Teaching the Holocaust in China
By Xu Xin
Holocaust education is uniquely situated in China, a country without an antisemitic tradition, and thousands of miles from where the Holocaust happened. The paucity of direct contact with Jews throughout Chinese history has impeded early awareness of the Holocaust, but the last 20 years have seen great progress with Holocaust education programs there. But how and why?
Holocaust education in China is closely linked to Judaic studies. With the advancement of Judaic studies, many scholars realized that the Holocaust is an issue directly linked with the Jewish people since World War II. Judaic studies lead to the study of antisemitism. The study of antisemitism leads to Holocaust studies. With the deepening of Judaic studies, Holocaust education deepened, too.
A marked change occurred in the 1980s with the open-door policy and economic reform in China. Jewish studies, which started in the late 1980s and early 1990s in China, accelerated after diplomatic relations were established between China and Israel in 1992. Jewish studies became popular. In addition to conferences, exhibitions, and courses, many books and articles on various Jewish and Israeli subjects appeared in Chinese. Holocaust studies also appeared in Chinese academic circles. Holocaust education appears in Chinese college education with the deepening awareness that “the Holocaust fundamentally challenged the foundations of civilization, and the unprecedented character of the Holocaust will always hold universal meaning,” as stated in the Stockholm declaration of 2000.
Under the leadership of the Glazer Institute for Jewish and Israel Studies at Nanjing University, a “learning Jewish culture” project was launched in 1990 to promote the study of Jewish subjects among Chinese college students. At the outset, the Holocaust was only a small part of the regular courses on Jewish culture, but students’ interest in learning more about the Holocaust grew. In 2000, the Institute started to offer its students an entire course on the Holocaust, titled “The Holocaust through Videos.”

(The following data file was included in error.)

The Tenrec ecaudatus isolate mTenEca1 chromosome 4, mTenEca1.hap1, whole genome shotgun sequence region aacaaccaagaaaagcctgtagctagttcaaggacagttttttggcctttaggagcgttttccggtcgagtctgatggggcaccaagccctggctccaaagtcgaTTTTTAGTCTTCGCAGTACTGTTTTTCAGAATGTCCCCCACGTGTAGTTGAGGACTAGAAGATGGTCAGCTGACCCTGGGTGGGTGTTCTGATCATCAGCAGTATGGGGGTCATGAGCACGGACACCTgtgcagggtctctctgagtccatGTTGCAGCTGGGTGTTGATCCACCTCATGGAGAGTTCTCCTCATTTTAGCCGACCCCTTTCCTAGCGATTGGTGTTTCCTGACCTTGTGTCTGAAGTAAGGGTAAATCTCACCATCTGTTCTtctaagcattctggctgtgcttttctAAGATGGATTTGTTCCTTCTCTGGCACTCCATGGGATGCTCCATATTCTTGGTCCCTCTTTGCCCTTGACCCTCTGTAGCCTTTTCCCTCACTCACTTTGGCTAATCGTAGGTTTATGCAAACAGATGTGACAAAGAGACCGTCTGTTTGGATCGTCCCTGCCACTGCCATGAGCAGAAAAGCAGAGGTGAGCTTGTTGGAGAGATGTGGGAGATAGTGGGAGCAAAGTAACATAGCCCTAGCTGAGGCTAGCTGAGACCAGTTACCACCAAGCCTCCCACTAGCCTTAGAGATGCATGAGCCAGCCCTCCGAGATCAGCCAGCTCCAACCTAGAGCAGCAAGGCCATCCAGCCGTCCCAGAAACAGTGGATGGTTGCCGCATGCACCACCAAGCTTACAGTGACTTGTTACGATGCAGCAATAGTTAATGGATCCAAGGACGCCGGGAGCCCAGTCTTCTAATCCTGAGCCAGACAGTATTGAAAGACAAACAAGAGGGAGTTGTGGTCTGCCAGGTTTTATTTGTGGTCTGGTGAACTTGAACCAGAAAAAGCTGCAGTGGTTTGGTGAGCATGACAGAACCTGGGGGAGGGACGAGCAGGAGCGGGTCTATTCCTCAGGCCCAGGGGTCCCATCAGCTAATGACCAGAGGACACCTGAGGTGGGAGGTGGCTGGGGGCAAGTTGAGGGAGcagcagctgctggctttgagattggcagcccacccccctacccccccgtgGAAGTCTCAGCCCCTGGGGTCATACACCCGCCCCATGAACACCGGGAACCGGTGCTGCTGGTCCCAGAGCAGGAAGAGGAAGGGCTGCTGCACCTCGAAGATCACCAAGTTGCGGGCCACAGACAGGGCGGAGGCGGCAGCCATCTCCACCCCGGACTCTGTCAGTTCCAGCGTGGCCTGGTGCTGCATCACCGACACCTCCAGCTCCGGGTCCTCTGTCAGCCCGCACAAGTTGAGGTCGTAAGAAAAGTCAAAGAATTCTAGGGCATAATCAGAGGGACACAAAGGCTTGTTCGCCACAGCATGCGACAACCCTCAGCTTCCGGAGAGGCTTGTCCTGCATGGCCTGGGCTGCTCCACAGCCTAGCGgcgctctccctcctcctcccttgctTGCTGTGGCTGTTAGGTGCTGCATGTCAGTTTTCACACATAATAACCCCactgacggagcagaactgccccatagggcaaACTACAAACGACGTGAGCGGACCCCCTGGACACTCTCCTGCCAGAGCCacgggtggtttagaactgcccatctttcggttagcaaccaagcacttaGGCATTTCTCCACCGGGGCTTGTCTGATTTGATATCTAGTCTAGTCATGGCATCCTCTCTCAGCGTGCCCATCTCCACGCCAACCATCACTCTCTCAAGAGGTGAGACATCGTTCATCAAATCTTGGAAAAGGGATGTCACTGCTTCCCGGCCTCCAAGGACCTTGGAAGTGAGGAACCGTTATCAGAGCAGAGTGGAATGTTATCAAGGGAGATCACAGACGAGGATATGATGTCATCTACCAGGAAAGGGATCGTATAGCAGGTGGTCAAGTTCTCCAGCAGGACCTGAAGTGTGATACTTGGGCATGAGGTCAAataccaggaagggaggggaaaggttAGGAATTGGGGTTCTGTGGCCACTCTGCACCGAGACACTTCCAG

In order to introduce Holocaust education throughout China, a teacher’s training seminar was held at Nanjing University in 2005, co-sponsored by the Task Force for International Cooperation on Holocaust Education, Remembrance and Research, now known as International Holocaust Remembrance Alliance; Fondation pour la Memoire de la Shoah; London Jewish Cultural Centre; and the Glazer Institute. As Chinese scholars learned about the Holocaust and how to teach it, they also shared with the non-Chinese participants their expertise on the Nanjing massacre. Parallels were drawn between the two atrocities. The seminar elicited great attention from the Chinese side and promoted education, remembrance, and research about the Holocaust in colleges throughout China. Participants learned at the seminar not only the facts but also the skills necessary to disseminate their knowledge at their universities. To run a seminar on the Holocaust with the background of the Nanjing massacre proved to be effective and useful to present reliable, unprejudiced, and accurate knowledge of the Holocaust to Chinese scholars who are either teaching courses on world history or Western civilization at Chinese universities and colleges, or doing research. It becomes easier for Chinese to see some of the unprecedented individuals of the Holocaust, as well as makes the Holocaust tangible and concrete to the participants. Moreover, it provides a rare and unique opportunity for Chinese scholars to learn about the Holocaust and sufferings of the Jewish people during World War II in a systematic way without going abroad, and to teach the Holocaust-related courses in China.